Weekend Edition Sunday
The International Association of Chiefs of Police has just released a report saying that police need to change the way they conduct investigations to prevent wrongful convictions. Host Rachel Martin talks with Quincy, Fla., police chief Walter McNeil, former president of the chiefs association.
It's not a grand bargain, as many were hoping, but House and Senate leaders say they are close to a budget agreement that will avoid a shutdown and set spending levels for the next two years. NPR's Tamara Keith talks to host Rachel Martin about the negotiations.
Foreigners are streaming into Syria to help fight with the resistance. Host Rachel Martin talks to Thomas Hegghammer, director of terrorism research at the Norwegian Defence Research Establishment in Oslo, about the growing concern that foreign fighters could hurt efforts to reach peace.
The punk band Bad Religion is usually critical of religion and American culture, but the group's newest album, Christmas Songs, is full of the classics. Host Rachel Martin speaks to founders Greg Graffin and Brett Gurewitz about the new album.
The Supreme Court is discussing whether or not airline customers can sue after being thrown out of a frequent flyer program. A rabbi from Minnesota sued when he was thrown out of Northwest's (now Delta) program after supposedly abusing the system. Host Rachel Martin speaks with Brian Kelly, founder of The Points Guy website about how frequent flyer programs work.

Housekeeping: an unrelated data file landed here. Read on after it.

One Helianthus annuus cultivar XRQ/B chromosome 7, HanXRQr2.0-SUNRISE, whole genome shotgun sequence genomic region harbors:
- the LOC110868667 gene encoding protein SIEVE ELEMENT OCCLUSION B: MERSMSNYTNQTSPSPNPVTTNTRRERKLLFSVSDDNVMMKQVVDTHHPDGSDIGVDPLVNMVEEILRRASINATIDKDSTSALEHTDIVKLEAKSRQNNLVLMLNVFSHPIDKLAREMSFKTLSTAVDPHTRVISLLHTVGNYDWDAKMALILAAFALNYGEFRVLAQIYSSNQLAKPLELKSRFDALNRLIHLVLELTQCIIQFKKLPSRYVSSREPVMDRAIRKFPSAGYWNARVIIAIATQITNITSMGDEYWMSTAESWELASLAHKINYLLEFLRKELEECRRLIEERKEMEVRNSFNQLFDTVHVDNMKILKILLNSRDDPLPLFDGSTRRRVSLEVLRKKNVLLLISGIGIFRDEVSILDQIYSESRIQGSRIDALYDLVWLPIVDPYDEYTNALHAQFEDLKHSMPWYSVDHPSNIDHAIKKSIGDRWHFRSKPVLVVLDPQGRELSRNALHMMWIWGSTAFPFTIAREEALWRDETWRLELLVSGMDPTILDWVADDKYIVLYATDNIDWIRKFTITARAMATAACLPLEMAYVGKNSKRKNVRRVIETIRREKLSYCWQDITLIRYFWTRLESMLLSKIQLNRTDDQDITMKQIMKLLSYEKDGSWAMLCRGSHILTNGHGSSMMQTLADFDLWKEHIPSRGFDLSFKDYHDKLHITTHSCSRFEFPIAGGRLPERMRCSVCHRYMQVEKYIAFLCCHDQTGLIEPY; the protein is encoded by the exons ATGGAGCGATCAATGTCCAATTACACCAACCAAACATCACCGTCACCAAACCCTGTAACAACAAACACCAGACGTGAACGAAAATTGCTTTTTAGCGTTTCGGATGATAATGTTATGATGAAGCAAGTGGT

The space agency revealed plans this week to grown basil, turnips and a small flowering plant called arabidopsis on the moon. Host Rachel Martin talks with Robert Bowman, a senior scientist with Lockheed Martin who is working with the NASA Ames Research Center, about plans to germinate plants on the moon.
New Year's Day will be the 20th anniversary of the North American Free Trade Agreement. The passage of NAFTA by Congress was one of the most controversial events of the 1990s. Critics predicted a massive loss of American jobs to low-wage Mexico, but most manufacturing jobs went elsewhere instead.
The secretary of defense is trying to shore up alliances in both regions. Host Rachel Martin talks with NPR's Larry Abramson about Chuck Hagel's trip to visit troops in Afghanistan and his next stops in Qatar and Saudi Arabia.
Richard Stengel was Nelson Mandela's friend and collaborator — he co-wrote his autobiography with him, Long Walk to Freedom, and he wrote his own book after the experience, Mandela's Way: Lessons on Life, Love, and Courage. Weekend Edition Sunday host Rachel Martin speaks with him about how Mandela transitioned from revolutionary to politician.
As they mourn the iconic anti-apartheid leader who shepherded South Africa to multiracial democracy, South Africans are experiencing mixed emotions. Some feel at peace with Nelson Mandela's death. Some are in disbelief, and some are anxious about a future without his guidance.